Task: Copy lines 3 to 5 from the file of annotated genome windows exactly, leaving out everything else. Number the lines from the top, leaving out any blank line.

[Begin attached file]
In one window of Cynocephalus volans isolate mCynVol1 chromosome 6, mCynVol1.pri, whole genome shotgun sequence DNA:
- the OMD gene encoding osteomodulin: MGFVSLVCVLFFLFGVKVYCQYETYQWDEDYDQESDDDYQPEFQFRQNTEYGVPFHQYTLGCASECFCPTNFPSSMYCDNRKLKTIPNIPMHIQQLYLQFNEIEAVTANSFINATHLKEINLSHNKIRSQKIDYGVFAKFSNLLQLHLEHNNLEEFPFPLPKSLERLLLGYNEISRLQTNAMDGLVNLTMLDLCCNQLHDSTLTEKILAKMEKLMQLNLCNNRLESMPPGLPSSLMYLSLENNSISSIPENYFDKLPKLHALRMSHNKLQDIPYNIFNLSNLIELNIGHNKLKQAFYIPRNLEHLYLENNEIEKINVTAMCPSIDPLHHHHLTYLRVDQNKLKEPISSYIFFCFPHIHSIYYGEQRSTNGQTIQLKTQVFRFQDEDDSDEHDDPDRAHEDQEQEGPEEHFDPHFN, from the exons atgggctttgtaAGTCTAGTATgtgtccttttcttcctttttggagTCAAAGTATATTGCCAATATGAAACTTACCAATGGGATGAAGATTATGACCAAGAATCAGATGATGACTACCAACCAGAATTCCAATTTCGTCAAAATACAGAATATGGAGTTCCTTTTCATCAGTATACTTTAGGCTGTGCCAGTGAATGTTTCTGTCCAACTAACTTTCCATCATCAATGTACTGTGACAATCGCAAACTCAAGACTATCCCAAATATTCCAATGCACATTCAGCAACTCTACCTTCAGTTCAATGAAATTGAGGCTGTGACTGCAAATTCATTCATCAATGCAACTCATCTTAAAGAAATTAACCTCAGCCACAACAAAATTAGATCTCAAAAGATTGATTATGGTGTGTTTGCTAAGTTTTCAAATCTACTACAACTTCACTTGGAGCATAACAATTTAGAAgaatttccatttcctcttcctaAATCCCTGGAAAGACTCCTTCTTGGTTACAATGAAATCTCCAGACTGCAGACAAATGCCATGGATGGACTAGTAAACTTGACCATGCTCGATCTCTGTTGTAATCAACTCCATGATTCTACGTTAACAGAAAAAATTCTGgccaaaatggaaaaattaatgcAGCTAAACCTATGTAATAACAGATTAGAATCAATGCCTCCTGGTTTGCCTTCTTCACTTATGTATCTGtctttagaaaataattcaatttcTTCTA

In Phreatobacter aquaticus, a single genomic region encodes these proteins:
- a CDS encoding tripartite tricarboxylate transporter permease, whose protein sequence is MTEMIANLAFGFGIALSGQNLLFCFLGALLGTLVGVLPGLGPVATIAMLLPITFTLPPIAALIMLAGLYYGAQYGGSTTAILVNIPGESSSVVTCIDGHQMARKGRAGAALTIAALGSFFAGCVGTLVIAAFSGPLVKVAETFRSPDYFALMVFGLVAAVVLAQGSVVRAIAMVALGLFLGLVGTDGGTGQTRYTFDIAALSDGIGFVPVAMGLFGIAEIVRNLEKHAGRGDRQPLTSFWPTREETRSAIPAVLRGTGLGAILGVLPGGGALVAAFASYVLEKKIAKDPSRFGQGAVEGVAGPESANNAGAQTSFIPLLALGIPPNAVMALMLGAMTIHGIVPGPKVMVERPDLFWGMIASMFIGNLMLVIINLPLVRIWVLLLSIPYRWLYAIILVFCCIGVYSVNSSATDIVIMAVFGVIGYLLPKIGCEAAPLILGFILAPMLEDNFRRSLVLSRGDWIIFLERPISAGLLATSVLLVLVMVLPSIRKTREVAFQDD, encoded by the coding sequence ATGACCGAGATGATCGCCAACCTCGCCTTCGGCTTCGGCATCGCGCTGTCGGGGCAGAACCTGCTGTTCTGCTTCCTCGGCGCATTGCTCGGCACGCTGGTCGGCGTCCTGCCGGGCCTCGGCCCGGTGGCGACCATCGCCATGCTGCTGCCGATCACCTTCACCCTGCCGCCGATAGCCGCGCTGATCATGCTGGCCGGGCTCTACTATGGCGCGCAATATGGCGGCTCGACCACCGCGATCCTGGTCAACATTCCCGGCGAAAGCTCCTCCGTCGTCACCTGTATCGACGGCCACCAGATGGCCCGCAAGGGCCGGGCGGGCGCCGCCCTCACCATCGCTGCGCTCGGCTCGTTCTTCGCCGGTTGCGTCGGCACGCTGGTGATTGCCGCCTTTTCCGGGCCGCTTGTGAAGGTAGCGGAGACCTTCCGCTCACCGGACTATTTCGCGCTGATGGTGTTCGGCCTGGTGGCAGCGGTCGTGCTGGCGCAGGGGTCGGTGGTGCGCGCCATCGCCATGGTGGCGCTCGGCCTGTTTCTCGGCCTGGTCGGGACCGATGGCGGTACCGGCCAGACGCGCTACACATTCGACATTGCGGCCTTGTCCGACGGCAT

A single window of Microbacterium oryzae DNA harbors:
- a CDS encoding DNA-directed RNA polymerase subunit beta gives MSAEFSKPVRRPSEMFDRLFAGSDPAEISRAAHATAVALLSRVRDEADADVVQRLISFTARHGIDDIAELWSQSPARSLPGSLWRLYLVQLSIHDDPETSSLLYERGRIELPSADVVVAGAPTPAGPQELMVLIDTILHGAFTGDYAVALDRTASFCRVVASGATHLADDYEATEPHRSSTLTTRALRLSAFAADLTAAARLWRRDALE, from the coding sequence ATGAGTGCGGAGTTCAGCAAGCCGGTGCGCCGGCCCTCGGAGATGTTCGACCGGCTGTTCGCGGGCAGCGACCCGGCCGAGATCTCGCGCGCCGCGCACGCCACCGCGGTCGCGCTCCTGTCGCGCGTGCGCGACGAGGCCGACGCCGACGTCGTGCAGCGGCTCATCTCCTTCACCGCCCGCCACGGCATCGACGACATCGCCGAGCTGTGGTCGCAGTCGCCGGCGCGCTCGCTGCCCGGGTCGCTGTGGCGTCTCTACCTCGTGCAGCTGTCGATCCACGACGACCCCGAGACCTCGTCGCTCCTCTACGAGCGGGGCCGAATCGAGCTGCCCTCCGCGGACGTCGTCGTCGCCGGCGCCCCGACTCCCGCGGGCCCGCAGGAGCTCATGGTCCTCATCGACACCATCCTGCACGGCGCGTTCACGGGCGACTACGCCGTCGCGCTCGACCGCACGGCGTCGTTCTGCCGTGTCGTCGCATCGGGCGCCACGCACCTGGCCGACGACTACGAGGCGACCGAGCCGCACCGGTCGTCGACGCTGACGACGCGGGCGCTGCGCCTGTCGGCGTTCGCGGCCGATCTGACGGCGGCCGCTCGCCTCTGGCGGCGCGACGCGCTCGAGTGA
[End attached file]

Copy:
In Phreatobacter aquaticus, a single genomic region encodes these proteins:
- a CDS encoding tripartite tricarboxylate transporter permease, whose protein sequence is MTEMIANLAFGFGIALSGQNLLFCFLGALLGTLVGVLPGLGPVATIAMLLPITFTLPPIAALIMLAGLYYGAQYGGSTTAILVNIPGESSSVVTCIDGHQMARKGRAGAALTIAALGSFFAGCVGTLVIAAFSGPLVKVAETFRSPDYFALMVFGLVAAVVLAQGSVVRAIAMVALGLFLGLVGTDGGTGQTRYTFDIAALSDGIGFVPVAMGLFGIAEIVRNLEKHAGRGDRQPLTSFWPTREETRSAIPAVLRGTGLGAILGVLPGGGALVAAFASYVLEKKIAKDPSRFGQGAVEGVAGPESANNAGAQTSFIPLLALGIPPNAVMALMLGAMTIHGIVPGPKVMVERPDLFWGMIASMFIGNLMLVIINLPLVRIWVLLLSIPYRWLYAIILVFCCIGVYSVNSSATDIVIMAVFGVIGYLLPKIGCEAAPLILGFILAPMLEDNFRRSLVLSRGDWIIFLERPISAGLLATSVLLVLVMVLPSIRKTREVAFQDD, encoded by the coding sequence ATGACCGAGATGATCGCCAACCTCGCCTTCGGCTTCGGCATCGCGCTGTCGGGGCAGAACCTGCTGTTCTGCTTCCTCGGCGCATTGCTCGGCACGCTGGTCGGCGTCCTGCCGGGCCTCGGCCCGGTGGCGACCATCGCCATGCTGCTGCCGATCACCTTCACCCTGCCGCCGATAGCCGCGCTGATCATGCTGGCCGGGCTCTACTATGGCGCGCAATATGGCGGCTCGACCACCGCGATCCTGGTCAACATTCCCGGCGAAAGCTCCTCCGTCGTCACCTGTATCGACGGCCACCAGATGGCCCGCAAGGGCCGGGCGGGCGCCGCCCTCACCATCGCTGCGCTCGGCTCGTTCTTCGCCGGTTGCGTCGGCACGCTGGTGATTGCCGCCTTTTCCGGGCCGCTTGTGAAGGTAGCGGAGACCTTCCGCTCACCGGACTATTTCGCGCTGATGGTGTTCGGCCTGGTGGCAGCGGTCGTGCTGGCGCAGGGGTCGGTGGTGCGCGCCATCGCCATGGTGGCGCTCGGCCTGTTTCTCGGCCTGGTCGGGACCGATGGCGGTACCGGCCAGACGCGCTACACATTCGACATTGCGGCCTTGTCCGACGGCAT

A single window of Microbacterium oryzae DNA harbors: